6. The first assault in time occurred on 16 December 2018 after the Registrant and Person A had returned home, having gone out for a drink together. An argument ensued which Person A recorded on her mobile phone. In the recording, the Registrant can be heard to have been angry and abusive towards Person A before he pushed her out of his way, using physical force. Person A can be heard to say “ouch” or words to that effect on the recording, but she did not sustain any physical injury on this occasion.
7. The second assault occurred on 24 December 2018. Person A spent a good part of Christmas Eve with a neighbour. The Registrant was drinking alone and at one point, it appears he had tripped over a present, injuring his head. The Registrant sent a text to Person A asking her to come home as he had hurt himself and was locked in their house. He was angry that Person A had chosen to spend Christmas Eve with the neighbour who he believed was a bad influence on Person A. Person A chose not to return home, instead she suggested that the Registrant use the spare key and join her at the neighbour’s house. The Registrant declined to do so and continued to drink alone. When Person A returned home, the Registrant accused her of smoking and drinking. He took hold of her cheeks with both hands, squeezing them between his fingers and thumbs. To get away from the Registrant Person A stumbled and in doing so, bruised her left hip. The Registrant then put his hands on her chest to hold her down. Person A struggled to get up, during which she sustained what she described as “whiplash” injuries.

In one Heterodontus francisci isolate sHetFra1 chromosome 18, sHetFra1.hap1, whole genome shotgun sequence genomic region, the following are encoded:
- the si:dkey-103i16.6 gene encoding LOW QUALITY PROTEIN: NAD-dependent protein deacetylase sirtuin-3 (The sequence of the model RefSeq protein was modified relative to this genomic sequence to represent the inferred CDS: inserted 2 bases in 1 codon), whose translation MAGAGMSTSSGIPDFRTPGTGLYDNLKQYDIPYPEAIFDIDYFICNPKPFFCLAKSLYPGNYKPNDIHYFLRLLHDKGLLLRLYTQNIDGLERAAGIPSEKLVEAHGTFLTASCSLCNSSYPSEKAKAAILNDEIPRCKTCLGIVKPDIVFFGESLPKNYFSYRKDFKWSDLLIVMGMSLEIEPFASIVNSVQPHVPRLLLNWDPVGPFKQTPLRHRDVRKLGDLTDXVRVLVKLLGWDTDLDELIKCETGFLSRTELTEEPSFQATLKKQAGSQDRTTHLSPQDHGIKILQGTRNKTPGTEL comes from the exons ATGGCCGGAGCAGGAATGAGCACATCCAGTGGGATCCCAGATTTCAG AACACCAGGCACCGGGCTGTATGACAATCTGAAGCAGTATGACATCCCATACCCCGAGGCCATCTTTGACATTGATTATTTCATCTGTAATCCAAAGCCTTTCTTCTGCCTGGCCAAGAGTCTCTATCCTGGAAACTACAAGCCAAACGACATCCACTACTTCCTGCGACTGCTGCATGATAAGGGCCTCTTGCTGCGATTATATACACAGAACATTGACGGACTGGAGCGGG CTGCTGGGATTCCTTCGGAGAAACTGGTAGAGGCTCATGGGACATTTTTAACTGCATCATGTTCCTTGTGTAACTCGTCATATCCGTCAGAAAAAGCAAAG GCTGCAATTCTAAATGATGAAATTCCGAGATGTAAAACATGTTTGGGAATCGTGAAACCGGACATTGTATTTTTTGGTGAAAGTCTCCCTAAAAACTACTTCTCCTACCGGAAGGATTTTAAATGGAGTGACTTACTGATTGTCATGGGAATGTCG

8. The criminal damage offence also occurred on 24 December 2018, shortly after the assault offence, when the Registrant ripped up a notebook belonging to Person A and a scarf which had been a gift from the neighbour to Person A.
9. The Registrant was arrested by police on 8 January 2019 and interviewed about the assault on 24 December 2018. During the interview, the Registrant admitted assaulting Person A. He stated that he had wanted to spend Christmas Eve with Person A, but she had gone out. He had continued to drink alone and was very drunk by the time Person A returned home. The Registrant explained that he had wanted to see if Person A had been smoking and drinking and that they had both fallen over when he had grabbed her. He admitted holding her down for a short period. He said he was devastated by his arrest and how the matter had been handled. The police report states that the Registrant was remorseful and regretted what he had done.
10. The Registrant was interviewed again on 9 January 2019 and asked on this occasion about the assault on 16 December 2018 and the criminal damage on 24 December 2018. The Registrant admitted the criminal damage to Person A’s notebook and scarf. He said he had been annoyed with Person A at the time but added that this was no excuse for what he had done. The recording of the incident on 16 December 2018 was played to the Registrant. He admitted pushing past Person A on that date and said that he was ashamed of himself.
11. On 16 September 2020, a panel of the Investigating Committee found there was a case to answer in relation to the Allegation against the Registrant and referred the matter to this Committee.
Decision on Facts
Particulars 1a), 1b) and 1c) were found proved.